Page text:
To underscore her concern for wildlife conservation and especially for belugas, singer Pomme chose to write a tune about these white whales. She will donate the proceeds of her song “À perte de vue” to the Group for Research and Education on Marine Mammals (GREMM), a non-profit organization specializing in scientific research and the conservation of the St. Lawrence beluga.

The Québécoise at heart (even if for the moment she has only French nationality) explains her choice to take up the cause of the belugas. “These are the first whales I ever saw in real life, in Tadoussac, 4 years ago. I find them beautiful, pure, and spotting them from shore has become an annual ritual.”

In her music video, Pomme lies on a stranded beluga. If the proportions are a bit exaggerated, they are not that far from reality. A newborn beluga will measure around 1.6 metres at birth, and an adult, up to 5 metres. She sings “We’ve long been mistaken / to think that whales don’t cry.” Whales can indeed produce tears (page in French only), but not exactly like those of humans. The way they express emotions is probably not by crying (page in French only), but whales probably do experience pleasure, grief, mourning, compassion. In fact, belugas lead a complex social life and have several social networks consisting of family and non-family members.

With her delicate voice, Pomme manages to convey the importance of taking action now to ensure the survival of these fascinating animals.

Belugas in need of allies

Worldwide, there are several populations of belugas, the majority of which inhabit circumpolar regions, i.e. the Arctic Ocean. However, a tiny population resides in the waters of the St. Lawrence in Quebec, hundreds of kilometres farther south than any other beluga population. Ever since the ban on whaling which heavily targeted the St. Lawrence beluga, this population has had to cope with an industrialization of its ecosystem, an increase in shipping traffic and pleasure boating and the increasingly tangible effects of climate change. Fortunately, research groups as well as citizen and environmental groups are actively working with decision-making bodies to better understand belugas in order to better protect them.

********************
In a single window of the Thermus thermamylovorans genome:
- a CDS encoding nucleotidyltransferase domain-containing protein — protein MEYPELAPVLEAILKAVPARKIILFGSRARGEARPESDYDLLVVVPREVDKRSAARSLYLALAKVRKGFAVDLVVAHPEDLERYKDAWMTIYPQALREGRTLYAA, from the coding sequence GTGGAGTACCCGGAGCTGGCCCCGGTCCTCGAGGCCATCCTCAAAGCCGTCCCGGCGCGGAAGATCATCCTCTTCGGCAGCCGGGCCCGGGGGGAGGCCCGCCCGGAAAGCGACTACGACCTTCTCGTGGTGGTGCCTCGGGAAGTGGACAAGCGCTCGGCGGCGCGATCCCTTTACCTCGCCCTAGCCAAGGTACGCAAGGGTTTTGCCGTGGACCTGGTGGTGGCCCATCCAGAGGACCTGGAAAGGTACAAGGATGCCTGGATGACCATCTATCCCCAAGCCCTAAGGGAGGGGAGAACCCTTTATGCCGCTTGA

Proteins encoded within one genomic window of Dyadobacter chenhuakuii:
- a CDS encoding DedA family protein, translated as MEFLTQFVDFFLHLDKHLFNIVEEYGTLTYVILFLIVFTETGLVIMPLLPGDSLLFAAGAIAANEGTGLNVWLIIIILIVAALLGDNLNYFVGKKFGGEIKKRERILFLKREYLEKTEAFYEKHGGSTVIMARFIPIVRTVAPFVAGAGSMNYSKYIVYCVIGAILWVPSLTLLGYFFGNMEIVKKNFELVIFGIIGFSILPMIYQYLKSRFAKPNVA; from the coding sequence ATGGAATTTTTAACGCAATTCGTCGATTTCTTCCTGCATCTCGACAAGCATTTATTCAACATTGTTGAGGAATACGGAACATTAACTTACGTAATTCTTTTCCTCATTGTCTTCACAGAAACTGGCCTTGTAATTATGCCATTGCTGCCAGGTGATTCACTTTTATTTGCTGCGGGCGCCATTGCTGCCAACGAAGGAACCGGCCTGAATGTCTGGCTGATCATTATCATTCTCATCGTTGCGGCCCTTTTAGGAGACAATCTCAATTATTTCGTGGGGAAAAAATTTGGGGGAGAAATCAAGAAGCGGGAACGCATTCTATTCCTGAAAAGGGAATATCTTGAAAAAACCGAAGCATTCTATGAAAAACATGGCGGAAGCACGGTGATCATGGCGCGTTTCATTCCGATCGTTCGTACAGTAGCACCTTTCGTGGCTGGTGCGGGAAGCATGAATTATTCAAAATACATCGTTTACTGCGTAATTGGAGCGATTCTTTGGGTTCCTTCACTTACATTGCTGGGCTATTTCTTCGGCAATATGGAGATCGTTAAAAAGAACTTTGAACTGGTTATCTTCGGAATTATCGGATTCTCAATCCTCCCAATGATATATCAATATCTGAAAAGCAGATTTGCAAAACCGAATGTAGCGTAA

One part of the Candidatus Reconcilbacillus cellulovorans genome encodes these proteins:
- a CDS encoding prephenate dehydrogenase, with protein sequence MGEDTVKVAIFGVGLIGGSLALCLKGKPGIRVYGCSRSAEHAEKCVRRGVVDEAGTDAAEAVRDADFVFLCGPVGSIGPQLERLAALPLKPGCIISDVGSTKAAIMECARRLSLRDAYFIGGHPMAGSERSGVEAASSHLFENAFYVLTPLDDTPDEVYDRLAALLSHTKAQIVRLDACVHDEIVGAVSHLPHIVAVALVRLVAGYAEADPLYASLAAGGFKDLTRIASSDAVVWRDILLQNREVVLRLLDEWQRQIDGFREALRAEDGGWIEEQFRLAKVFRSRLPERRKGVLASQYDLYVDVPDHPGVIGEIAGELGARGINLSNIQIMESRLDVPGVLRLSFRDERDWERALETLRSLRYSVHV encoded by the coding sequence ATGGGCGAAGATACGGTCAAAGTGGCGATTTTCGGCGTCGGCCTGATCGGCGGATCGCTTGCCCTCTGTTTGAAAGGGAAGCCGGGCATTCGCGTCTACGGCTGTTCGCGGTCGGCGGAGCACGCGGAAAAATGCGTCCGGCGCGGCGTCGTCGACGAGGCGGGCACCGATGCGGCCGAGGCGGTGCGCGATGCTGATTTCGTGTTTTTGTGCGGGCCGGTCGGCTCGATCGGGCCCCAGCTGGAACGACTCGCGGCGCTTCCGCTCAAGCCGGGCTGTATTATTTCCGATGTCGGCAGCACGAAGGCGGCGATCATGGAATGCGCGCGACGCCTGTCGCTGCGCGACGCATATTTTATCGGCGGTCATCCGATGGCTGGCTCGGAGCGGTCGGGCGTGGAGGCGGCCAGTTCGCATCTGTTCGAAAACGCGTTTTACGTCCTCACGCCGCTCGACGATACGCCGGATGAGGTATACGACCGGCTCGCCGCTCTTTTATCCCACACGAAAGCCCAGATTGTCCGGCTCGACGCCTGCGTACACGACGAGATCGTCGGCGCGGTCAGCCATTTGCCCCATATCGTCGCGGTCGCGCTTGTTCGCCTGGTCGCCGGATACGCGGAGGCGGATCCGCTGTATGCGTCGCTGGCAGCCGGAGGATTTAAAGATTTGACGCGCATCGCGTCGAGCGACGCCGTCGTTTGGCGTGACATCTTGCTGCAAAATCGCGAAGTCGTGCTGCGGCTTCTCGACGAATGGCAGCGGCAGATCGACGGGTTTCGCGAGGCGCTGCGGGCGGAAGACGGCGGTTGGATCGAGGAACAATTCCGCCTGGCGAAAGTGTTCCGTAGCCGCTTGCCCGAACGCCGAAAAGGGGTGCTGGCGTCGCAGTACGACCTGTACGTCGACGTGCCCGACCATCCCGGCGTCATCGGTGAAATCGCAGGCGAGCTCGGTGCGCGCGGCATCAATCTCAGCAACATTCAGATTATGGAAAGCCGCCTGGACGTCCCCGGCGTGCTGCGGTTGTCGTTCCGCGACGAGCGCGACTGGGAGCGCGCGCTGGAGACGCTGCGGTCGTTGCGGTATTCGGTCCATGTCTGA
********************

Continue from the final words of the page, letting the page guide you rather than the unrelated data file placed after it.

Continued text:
A voice committed to action

This is the second time Pomme has chosen to lend a hand to belugas. In January 2021, she contributed to the collective adoption of the beluga Bubulle with the royalties generated by her song “Les Animaux sont nos amis”, written with children in the Carleton-sur-Mer region in the Gaspé Peninsula. Adopting a beluga is a generous philanthropic gesture that matches individuals and organizations with a beluga known to GREMM and its team. The sponsors then receive news about their beluga and the work being carried out by GREMM to protect them.

So let’s listen to “À perte de vue” again and again for the belugas, and for fun!

Pomme sings “If I only knew how to save the giants / from our hands that slaughter them as far as the eye can see.” Do you ever wonder the same thing? Great news! There are a number of simple actions that are easy to incorporate into one’s life to help the environment and the beluga’s chances of survival. Together, we can work to ensure that the belugas of the St. Lawrence never disappear.

News - 17/5/2021

Marie-Ève Muller

Marie-Ève Muller is responsible for GREMM's communications and spokeperson for the Quebec Marine Mammal Emergencies Response Network (QMMERN). As Editor-in-Chief for Whales Online, she devours research and has an insatiable thirst for the stories of scientists and observers. Drawing from her background in literature and journalism, Marie-Ève strives to put the fragile reality of cetaceans into words and images.

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